Selection for Individual Traits in the Early Generations of Potato Breeding Program Dedicated to Processing Chips
Kui-hua Li, Benjamin Opuko Wayumba, Hyung Sic Choi, Lim YoungSeok

Potato (Solanum tuberosum) breeding and selection programs aim to develop new cultivars of superior and improved qualities. Early generation selection plays a critical role in the success of such a program. The major objective of this study was to determine the select ability of individual traits in the early generations of clones targeted for the potato chip processing industry. For this study, the cross between NDO1496-1 and A90359- 7 was used. Progenies of this cross were selected and the seeds grown in 50 x 35cm planter flats. Seedlings were then transplanted individually to diameter pots after 5 weeks. 175 clones were randomly selected for inclusion in the next year and the process repeated consecutively for four generations, with each generation being selected for desired traits – skin color, tuber shape, maturity, eye depth, specific gravity, and size and shape uniformity. Tuber inter-generation correlation, of examined traits, were positive and significant (P<0.01) except for specific gravity which differed due to environmental factors. The percentage distribution of vine maturity revealed that only 6.2% of the late maturity clones would be lost if the entire high vigor class of the first generation was eliminated. Eye depth and round tuber shape are priority traits for selection followed by specific gravity and color chip as described in the study.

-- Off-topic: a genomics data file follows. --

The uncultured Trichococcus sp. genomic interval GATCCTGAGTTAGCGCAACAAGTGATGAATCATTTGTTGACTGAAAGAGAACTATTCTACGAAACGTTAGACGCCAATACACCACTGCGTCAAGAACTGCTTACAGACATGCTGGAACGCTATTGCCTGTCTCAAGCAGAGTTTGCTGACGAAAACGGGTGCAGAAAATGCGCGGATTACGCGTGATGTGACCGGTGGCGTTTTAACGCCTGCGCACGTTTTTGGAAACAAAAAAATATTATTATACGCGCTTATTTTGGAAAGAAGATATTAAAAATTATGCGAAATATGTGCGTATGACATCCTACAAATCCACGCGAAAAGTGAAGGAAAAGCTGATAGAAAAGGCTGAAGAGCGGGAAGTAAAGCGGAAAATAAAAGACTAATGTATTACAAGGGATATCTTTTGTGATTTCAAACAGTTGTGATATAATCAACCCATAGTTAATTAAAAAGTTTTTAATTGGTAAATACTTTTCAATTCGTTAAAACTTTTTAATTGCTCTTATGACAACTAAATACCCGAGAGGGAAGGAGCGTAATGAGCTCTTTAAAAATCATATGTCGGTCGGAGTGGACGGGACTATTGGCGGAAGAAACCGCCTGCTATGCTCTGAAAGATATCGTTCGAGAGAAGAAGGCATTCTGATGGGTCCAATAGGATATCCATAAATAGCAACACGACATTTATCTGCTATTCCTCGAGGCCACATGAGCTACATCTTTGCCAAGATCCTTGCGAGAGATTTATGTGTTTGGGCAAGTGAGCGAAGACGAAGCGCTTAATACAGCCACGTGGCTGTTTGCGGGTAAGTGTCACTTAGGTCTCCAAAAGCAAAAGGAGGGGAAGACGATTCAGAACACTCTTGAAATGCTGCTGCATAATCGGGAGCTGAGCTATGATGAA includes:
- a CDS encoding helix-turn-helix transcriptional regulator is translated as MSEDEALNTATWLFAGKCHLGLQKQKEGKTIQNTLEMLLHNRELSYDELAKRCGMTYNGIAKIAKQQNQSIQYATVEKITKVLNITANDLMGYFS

Full Text: PDF     DOI: 10.15640/jaes.v4n2a3